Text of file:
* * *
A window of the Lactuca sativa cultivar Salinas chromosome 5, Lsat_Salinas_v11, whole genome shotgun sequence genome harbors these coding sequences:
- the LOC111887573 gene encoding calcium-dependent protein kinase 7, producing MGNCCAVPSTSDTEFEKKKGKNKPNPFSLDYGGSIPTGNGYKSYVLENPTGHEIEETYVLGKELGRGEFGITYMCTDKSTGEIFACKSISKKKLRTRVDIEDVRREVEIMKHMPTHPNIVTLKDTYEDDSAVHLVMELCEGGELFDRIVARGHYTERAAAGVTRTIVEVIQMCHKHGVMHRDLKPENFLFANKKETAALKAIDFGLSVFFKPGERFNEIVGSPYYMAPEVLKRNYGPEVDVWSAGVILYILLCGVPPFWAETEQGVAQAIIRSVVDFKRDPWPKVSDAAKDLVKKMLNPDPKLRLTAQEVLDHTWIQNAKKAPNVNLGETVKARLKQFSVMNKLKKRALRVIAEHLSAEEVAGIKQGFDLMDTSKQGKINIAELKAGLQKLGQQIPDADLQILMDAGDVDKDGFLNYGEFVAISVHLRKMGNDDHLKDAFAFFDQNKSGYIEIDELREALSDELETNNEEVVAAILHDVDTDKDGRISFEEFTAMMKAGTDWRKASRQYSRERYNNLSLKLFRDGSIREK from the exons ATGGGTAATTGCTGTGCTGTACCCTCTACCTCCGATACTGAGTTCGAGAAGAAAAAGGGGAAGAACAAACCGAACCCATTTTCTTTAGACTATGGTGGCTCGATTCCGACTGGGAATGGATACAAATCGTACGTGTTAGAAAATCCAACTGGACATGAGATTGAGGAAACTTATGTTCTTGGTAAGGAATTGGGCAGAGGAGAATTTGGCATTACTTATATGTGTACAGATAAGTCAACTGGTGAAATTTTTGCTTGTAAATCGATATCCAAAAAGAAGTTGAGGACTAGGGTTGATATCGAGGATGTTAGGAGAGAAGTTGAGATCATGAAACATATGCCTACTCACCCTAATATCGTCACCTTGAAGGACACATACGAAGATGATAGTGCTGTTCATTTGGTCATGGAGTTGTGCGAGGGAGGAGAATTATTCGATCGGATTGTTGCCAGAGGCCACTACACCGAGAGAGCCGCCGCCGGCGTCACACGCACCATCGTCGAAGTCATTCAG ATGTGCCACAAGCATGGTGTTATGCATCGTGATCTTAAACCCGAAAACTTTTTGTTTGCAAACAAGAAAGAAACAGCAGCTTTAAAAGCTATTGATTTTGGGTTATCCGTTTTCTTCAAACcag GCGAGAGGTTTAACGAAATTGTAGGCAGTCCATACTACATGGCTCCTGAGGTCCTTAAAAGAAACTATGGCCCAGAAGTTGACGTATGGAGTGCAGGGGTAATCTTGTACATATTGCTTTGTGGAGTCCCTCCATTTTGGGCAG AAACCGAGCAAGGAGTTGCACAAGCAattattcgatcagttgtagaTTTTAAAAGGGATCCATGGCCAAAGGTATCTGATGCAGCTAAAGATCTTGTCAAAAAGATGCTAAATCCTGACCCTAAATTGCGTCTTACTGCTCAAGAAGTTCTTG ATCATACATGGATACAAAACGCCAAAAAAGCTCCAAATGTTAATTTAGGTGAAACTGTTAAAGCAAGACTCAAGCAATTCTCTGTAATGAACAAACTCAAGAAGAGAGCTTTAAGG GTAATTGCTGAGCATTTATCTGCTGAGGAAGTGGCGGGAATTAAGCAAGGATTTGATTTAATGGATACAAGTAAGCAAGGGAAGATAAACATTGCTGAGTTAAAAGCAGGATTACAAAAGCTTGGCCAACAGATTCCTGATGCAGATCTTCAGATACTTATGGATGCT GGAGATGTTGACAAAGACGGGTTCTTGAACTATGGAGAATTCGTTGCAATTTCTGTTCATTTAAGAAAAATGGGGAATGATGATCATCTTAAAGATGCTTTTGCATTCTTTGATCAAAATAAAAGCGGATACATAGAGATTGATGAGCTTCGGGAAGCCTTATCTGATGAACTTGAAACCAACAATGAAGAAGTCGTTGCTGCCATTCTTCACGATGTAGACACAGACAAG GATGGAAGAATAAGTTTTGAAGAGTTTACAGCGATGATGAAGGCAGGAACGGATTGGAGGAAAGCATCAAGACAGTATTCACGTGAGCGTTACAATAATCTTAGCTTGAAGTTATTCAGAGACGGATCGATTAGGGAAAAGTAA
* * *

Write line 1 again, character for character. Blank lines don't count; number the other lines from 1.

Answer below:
A window of the Lactuca sativa cultivar Salinas chromosome 5, Lsat_Salinas_v11, whole genome shotgun sequence genome harbors these coding sequences: